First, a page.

Why is it important to continue to count all things as loss? What is it that we receive in exchange for our loss? For the purpose of gaining Christ (verse 8) and for the purpose of being found (or confirmed) righteous in Him, that is, justification (verse 9).

Gaining Christ is the only way to truly know Christ (verses 8 and 10). You do not get to know Christ by dabbling in Him. To know Christ demands a total commitment.

Counting all things loss to gain Christ confirms our justification in Christ (verse 9).

How is this possible? Through faith in Christ and not in my self-sufficiency to satisfy some standard.

Now we are on the road to true perfection (verses 10-16).

True perfection defined (verses 10-11). It is defined in verses 10-11 as “being conformed to His death and attaining to His resurrection.” The power of His resurrection speaks of our transformation both now in the spirit and in the future in the body. It is the second part of true perfection that I want to focus on. How can we be conformed to His death? Fortunately, Paul has already answered this question for us in a very practical way. Look in Philippians 2:5-8. You see being conformed to the sufferings of Christ is not limited to physical suffering. It includes the humility of Christ that we are to imitate in our lives by living for others. In other words, knowing Christ produces two things in our life, hope and humility.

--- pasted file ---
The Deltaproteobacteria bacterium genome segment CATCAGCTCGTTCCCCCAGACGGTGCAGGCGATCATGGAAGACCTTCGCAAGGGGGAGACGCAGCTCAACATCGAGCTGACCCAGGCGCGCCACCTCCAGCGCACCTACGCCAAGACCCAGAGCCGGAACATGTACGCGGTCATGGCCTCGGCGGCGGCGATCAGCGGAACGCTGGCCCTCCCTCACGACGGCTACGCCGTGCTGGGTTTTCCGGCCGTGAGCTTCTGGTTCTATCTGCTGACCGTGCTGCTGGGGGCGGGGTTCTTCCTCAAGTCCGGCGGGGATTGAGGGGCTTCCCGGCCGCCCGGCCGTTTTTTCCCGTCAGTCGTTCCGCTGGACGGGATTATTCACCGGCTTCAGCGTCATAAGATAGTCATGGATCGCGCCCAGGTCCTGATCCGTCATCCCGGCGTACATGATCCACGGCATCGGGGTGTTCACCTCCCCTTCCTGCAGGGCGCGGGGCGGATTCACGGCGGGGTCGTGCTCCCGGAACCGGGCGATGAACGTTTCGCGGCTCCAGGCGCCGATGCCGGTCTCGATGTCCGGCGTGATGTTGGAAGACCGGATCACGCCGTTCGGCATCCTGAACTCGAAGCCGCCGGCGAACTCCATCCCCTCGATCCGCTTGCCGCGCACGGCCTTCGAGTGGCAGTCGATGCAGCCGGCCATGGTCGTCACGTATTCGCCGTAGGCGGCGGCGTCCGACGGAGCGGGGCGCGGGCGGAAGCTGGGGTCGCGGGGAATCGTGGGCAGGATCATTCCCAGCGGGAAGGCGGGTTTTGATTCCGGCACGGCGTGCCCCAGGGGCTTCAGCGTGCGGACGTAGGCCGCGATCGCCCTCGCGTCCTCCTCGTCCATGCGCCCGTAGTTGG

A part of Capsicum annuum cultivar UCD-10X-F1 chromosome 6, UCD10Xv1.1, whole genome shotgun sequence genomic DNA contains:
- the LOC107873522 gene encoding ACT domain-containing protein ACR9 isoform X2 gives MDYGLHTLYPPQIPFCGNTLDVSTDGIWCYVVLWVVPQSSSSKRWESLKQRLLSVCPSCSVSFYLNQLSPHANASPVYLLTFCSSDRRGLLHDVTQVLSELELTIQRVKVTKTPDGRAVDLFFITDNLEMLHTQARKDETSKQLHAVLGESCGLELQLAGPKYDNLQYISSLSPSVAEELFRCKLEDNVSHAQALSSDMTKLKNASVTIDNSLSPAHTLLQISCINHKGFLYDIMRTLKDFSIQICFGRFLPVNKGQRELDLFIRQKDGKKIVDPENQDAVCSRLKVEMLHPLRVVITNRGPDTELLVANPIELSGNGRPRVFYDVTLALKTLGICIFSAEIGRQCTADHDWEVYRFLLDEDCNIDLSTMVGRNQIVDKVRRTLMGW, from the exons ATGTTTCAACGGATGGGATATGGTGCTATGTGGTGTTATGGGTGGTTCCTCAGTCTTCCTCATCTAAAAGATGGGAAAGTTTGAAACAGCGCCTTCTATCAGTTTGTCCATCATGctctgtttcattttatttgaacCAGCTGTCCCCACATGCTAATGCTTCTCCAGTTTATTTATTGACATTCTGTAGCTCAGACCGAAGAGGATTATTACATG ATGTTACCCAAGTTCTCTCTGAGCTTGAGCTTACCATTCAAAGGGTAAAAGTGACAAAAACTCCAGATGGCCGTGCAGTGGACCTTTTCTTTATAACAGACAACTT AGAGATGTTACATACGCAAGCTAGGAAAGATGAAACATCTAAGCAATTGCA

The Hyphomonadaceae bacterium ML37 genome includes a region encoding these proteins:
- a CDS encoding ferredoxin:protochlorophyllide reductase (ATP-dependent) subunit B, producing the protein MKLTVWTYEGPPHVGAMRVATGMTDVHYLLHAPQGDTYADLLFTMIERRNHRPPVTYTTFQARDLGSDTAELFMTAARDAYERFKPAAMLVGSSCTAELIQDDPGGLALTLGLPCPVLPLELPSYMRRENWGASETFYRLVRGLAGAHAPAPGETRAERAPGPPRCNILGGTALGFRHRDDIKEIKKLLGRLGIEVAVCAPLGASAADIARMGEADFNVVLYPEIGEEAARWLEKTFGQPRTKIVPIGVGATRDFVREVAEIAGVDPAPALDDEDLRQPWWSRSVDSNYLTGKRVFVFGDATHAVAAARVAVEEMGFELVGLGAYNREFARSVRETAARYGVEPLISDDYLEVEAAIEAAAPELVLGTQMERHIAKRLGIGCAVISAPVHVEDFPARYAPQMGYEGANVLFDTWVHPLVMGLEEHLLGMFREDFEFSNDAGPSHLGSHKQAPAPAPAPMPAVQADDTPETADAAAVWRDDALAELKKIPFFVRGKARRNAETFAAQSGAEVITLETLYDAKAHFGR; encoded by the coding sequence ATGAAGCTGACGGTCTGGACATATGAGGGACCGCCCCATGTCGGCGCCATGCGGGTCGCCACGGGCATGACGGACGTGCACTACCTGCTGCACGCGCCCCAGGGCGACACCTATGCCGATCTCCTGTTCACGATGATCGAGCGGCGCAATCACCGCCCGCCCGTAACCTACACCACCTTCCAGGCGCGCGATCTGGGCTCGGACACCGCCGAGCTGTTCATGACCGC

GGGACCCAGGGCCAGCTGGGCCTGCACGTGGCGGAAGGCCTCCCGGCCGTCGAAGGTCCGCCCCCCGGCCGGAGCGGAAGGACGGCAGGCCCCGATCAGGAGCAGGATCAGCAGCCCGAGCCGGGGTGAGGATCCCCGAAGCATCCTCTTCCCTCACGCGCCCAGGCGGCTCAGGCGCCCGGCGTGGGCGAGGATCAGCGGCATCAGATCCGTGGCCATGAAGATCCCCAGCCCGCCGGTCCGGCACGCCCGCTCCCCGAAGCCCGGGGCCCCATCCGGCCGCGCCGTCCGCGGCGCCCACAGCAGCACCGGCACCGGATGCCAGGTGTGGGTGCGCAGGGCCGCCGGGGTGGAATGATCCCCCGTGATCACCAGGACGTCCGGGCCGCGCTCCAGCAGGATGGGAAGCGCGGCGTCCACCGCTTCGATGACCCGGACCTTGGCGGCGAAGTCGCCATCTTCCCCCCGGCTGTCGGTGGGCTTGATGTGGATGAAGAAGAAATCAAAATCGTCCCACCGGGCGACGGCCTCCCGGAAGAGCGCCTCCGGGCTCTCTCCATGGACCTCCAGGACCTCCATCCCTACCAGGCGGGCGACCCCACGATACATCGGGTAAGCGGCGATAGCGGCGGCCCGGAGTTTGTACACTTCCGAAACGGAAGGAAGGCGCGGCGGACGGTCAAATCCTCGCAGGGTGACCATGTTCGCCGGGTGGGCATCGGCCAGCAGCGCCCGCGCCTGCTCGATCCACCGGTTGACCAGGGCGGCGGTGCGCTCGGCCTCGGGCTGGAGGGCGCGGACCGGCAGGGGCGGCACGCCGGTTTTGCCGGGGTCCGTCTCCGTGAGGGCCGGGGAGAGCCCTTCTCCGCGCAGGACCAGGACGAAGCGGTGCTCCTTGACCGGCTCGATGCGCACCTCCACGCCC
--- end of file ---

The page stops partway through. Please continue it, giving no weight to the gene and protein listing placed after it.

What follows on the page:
True perfection desired (verses 12-14).

We need to be dissatisfied with our spiritual condition.

Now we are not talking about guilt. Most of us feel guilty when we are found out. As long as God allows us to keep our good face toward men, we do okay. We are not talking about guilt but about a deep sense of our sinfulness. There is a huge difference.

John Piper put it this way once, “People who are depressed and immobilized and angry because their behavior has injured the glory of God are very, very rare. But people who are depressed and immobilized and angry because their behavior has prevented them from having a reputation of being cool and competent are very, very common.”